So what next, rambler? Well, then some time went by and Anna and I had some communication and I offered (as I do) a book swap and she said 'yes'. You might be interested to know that only one writer has ever ignored such a request and no-one has ever said no. Even some quite fancy big-name types have agreed to it so it's always worth asking I think. So we swapped and she got my badly behaved poems and I got her book with the rose on the front. And what did I make of it? Why, friends, I fell in love with it. Bits of it are in me now, stuck in my head, fighting for space. I think I might even like roses more now too.

So what do I like about this book/chapbook/pamphlet? Firstly please remember that I have no pretensions or desire to be a poetry critic - in this context I am a reader, plain and simple and that's all I want to be. Poetry criticism puts me to sleep on the whole (though I have tried really hard to keep awake whilst reading it). To me it so often rips the heart out of good writing (while it's trying really hard to show you where it is). It's a strange business.

Anyway. Back to "Heart Notes"...and my 'written in the style of a ten year old' thoughts on it.

I like the first poem, "Flown", which is a delicious note to a just-left-home son with two words that I love ('cauliflower' and 'cheese') in the first line. The poem is unpretentious, funny, gentle and so packed with love and care (for boy and for words) that it makes my heart bang when I read it. 'Heart notes' indeed. Off to a great start.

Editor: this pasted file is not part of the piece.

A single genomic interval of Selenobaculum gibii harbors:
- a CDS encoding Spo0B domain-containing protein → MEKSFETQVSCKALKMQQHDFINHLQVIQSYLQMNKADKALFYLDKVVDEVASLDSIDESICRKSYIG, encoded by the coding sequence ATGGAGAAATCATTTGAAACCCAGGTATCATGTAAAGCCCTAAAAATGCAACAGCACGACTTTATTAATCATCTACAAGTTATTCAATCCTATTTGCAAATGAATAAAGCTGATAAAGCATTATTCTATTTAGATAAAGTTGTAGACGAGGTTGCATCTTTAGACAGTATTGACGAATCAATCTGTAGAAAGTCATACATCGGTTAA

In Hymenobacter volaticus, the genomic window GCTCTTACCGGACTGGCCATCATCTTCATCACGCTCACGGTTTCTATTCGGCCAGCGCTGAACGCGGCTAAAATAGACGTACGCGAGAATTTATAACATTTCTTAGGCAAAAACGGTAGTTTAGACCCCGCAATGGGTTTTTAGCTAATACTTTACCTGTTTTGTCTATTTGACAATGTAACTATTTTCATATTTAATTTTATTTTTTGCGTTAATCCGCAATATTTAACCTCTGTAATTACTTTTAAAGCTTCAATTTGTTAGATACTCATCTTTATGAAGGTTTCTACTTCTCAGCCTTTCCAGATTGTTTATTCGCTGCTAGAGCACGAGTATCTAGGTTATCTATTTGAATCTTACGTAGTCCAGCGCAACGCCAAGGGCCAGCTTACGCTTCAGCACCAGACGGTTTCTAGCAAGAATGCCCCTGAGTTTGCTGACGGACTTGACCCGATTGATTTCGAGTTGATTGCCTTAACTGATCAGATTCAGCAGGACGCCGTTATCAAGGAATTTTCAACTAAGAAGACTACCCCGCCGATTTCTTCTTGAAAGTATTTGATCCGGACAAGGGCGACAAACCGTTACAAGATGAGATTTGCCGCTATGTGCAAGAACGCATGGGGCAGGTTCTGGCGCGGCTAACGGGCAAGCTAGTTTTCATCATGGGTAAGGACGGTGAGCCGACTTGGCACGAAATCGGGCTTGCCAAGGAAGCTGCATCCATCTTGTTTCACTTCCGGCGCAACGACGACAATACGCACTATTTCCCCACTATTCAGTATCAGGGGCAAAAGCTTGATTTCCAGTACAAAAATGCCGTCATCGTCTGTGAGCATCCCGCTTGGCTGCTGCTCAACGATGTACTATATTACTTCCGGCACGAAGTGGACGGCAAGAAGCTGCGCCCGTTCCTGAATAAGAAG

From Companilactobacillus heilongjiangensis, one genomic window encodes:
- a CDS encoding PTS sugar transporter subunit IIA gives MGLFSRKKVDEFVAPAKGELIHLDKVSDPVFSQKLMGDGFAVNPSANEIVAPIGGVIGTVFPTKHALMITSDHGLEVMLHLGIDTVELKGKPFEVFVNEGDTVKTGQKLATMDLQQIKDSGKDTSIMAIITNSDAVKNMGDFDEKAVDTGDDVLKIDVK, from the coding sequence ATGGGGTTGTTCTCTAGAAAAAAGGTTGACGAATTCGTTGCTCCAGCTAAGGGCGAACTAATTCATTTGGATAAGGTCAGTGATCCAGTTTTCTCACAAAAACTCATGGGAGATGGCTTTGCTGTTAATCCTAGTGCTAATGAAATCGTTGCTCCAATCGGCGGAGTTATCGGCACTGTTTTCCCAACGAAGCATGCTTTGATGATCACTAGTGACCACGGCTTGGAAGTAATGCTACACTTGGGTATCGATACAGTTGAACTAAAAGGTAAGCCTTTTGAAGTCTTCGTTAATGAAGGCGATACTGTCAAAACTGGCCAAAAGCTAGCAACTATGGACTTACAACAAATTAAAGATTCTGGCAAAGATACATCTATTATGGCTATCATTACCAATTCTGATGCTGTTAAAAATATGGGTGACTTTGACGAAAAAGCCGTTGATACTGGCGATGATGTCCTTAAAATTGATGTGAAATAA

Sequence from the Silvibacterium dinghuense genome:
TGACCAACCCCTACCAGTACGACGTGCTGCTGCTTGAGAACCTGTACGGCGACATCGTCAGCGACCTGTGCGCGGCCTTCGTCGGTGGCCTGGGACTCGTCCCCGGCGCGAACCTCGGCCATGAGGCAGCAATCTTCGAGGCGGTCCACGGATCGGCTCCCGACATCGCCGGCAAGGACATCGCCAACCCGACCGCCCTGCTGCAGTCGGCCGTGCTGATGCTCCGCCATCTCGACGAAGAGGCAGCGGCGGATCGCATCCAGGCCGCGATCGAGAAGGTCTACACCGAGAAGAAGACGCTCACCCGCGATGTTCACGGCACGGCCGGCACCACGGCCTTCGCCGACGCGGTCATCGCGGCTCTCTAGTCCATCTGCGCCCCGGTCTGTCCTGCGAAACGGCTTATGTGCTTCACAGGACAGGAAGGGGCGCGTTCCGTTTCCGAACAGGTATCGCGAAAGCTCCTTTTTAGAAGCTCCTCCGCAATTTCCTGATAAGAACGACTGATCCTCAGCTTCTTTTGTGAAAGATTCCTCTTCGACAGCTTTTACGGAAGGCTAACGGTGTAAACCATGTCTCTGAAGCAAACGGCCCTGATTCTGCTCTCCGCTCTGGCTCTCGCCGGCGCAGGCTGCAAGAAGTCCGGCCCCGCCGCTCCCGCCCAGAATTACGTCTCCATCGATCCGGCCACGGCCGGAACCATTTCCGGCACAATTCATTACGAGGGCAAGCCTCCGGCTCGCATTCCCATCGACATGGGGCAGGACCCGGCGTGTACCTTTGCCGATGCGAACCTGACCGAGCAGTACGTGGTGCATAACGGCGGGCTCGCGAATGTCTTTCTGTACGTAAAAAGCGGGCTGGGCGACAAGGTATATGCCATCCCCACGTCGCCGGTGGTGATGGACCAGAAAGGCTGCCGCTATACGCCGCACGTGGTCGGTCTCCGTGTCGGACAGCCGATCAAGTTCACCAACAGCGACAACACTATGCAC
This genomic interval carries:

I like food...a great deal...and there's a lot of it in this book so I'm in luck. Anna starts with the cauliflower cheese but then moves on through wild berries, a honeymoon marinade, candyfloss, some wild garlic...Best to have a snack to hand when you read it. Just in case.

I don't like gardening (my Mum says I will eventually...) but Anna does (she's even going to be on a gardening TV programme soon – see here). All I can say is that if anything will convert me to gardening it might be Anna's poem "Ordering Chaos, Playing God". The last two lines are particularly good (and I'm not going to tell you what they are...you'll have to go and find the whole poem).